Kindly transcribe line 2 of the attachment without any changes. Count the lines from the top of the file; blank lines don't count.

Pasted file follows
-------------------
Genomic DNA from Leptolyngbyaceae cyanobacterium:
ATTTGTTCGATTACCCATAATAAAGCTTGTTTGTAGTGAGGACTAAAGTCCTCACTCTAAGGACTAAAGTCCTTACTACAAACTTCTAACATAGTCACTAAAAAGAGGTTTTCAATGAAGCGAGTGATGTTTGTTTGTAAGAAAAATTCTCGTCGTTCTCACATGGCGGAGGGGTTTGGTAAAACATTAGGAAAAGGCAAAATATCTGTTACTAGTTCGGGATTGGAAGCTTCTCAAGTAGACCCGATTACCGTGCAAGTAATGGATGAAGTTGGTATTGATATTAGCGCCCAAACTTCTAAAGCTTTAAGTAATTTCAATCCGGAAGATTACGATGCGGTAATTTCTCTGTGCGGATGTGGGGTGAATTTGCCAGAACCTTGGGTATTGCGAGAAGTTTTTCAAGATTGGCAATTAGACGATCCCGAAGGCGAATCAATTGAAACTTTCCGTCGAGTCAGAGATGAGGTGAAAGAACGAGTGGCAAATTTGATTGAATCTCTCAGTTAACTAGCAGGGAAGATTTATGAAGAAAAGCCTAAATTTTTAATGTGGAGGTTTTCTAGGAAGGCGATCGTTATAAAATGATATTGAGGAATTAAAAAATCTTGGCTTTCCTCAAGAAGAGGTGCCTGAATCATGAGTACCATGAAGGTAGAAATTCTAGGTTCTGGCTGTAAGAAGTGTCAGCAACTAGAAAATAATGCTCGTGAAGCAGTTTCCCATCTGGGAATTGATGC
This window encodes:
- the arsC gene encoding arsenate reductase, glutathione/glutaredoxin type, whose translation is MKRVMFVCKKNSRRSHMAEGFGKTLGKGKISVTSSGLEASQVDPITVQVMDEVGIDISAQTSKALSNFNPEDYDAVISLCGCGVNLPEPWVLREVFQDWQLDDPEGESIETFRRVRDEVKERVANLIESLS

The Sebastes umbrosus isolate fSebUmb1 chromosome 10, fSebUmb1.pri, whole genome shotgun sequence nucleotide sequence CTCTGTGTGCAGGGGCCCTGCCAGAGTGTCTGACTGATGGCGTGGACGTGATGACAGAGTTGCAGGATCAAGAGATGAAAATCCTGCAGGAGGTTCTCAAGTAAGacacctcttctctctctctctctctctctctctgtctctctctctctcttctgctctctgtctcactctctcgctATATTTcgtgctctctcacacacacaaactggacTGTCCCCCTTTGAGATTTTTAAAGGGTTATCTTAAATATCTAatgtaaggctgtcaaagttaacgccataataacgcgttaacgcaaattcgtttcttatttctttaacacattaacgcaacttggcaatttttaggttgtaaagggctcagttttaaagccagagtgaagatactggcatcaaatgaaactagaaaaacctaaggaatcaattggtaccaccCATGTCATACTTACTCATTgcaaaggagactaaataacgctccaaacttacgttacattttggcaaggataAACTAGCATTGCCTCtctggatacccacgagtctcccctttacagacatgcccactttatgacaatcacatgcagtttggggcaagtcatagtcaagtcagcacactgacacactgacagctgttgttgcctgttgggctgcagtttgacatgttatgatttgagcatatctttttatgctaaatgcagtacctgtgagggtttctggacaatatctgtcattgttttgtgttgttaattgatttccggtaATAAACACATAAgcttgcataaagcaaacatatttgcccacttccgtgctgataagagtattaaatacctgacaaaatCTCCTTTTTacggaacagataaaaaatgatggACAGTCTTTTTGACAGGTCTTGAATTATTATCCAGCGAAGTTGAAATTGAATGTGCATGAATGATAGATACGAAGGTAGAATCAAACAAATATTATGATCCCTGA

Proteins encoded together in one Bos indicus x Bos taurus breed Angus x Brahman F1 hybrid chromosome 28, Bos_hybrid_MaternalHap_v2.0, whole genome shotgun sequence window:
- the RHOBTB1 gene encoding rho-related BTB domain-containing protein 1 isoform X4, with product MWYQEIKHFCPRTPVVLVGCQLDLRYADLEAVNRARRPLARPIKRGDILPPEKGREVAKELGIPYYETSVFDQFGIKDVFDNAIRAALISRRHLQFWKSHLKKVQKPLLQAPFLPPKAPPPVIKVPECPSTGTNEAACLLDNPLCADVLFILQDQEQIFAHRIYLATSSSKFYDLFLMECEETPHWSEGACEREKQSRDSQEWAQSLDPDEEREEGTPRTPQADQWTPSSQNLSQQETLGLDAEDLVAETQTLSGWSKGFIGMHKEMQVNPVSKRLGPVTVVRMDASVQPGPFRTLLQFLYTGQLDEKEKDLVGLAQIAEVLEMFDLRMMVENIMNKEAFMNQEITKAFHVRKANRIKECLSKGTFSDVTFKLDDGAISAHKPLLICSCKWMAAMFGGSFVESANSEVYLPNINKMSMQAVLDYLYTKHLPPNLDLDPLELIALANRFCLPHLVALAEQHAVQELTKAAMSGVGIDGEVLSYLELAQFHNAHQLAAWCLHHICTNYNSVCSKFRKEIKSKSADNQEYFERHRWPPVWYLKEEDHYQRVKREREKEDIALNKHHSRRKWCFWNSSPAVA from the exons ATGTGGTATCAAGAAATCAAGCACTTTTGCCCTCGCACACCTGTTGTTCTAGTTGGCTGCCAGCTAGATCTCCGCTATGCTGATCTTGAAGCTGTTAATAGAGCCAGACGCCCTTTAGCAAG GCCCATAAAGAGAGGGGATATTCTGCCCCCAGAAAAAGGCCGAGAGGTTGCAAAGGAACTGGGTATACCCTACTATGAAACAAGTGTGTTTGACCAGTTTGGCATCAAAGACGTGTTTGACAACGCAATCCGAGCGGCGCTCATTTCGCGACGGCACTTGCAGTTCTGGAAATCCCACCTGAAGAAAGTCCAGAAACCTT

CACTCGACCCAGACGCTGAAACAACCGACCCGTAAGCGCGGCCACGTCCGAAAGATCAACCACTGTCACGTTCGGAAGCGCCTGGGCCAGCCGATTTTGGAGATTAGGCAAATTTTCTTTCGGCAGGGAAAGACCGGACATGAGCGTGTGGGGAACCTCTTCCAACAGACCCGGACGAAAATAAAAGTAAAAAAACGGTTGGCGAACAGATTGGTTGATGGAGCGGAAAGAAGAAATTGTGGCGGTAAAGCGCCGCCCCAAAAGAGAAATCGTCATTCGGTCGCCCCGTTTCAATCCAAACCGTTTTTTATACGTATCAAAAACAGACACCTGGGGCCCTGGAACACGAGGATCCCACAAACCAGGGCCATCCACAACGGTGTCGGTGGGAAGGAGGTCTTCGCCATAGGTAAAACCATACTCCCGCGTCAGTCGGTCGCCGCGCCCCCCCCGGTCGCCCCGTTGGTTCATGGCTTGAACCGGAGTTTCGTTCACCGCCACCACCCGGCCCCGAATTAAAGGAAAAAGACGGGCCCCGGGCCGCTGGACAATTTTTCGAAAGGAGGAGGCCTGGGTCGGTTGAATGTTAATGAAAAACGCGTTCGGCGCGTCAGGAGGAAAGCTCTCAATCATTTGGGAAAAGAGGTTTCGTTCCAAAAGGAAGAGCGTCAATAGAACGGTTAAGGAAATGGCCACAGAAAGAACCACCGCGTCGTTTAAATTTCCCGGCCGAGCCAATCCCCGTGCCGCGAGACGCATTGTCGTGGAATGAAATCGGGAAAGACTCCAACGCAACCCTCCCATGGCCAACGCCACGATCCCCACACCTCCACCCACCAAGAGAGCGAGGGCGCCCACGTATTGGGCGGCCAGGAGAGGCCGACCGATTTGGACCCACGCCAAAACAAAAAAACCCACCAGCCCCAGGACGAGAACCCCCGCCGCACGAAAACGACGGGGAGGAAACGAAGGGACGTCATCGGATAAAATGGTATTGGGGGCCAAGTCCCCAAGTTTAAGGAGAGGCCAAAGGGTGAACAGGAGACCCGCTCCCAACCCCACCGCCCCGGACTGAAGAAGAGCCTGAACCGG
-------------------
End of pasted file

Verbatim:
ATTTGTTCGATTACCCATAATAAAGCTTGTTTGTAGTGAGGACTAAAGTCCTCACTCTAAGGACTAAAGTCCTTACTACAAACTTCTAACATAGTCACTAAAAAGAGGTTTTCAATGAAGCGAGTGATGTTTGTTTGTAAGAAAAATTCTCGTCGTTCTCACATGGCGGAGGGGTTTGGTAAAACATTAGGAAAAGGCAAAATATCTGTTACTAGTTCGGGATTGGAAGCTTCTCAAGTAGACCCGATTACCGTGCAAGTAATGGATGAAGTTGGTATTGATATTAGCGCCCAAACTTCTAAAGCTTTAAGTAATTTCAATCCGGAAGATTACGATGCGGTAATTTCTCTGTGCGGATGTGGGGTGAATTTGCCAGAACCTTGGGTATTGCGAGAAGTTTTTCAAGATTGGCAATTAGACGATCCCGAAGGCGAATCAATTGAAACTTTCCGTCGAGTCAGAGATGAGGTGAAAGAACGAGTGGCAAATTTGATTGAATCTCTCAGTTAACTAGCAGGGAAGATTTATGAAGAAAAGCCTAAATTTTTAATGTGGAGGTTTTCTAGGAAGGCGATCGTTATAAAATGATATTGAGGAATTAAAAAATCTTGGCTTTCCTCAAGAAGAGGTGCCTGAATCATGAGTACCATGAAGGTAGAAATTCTAGGTTCTGGCTGTAAGAAGTGTCAGCAACTAGAAAATAATGCTCGTGAAGCAGTTTCCCATCTGGGAATTGATGC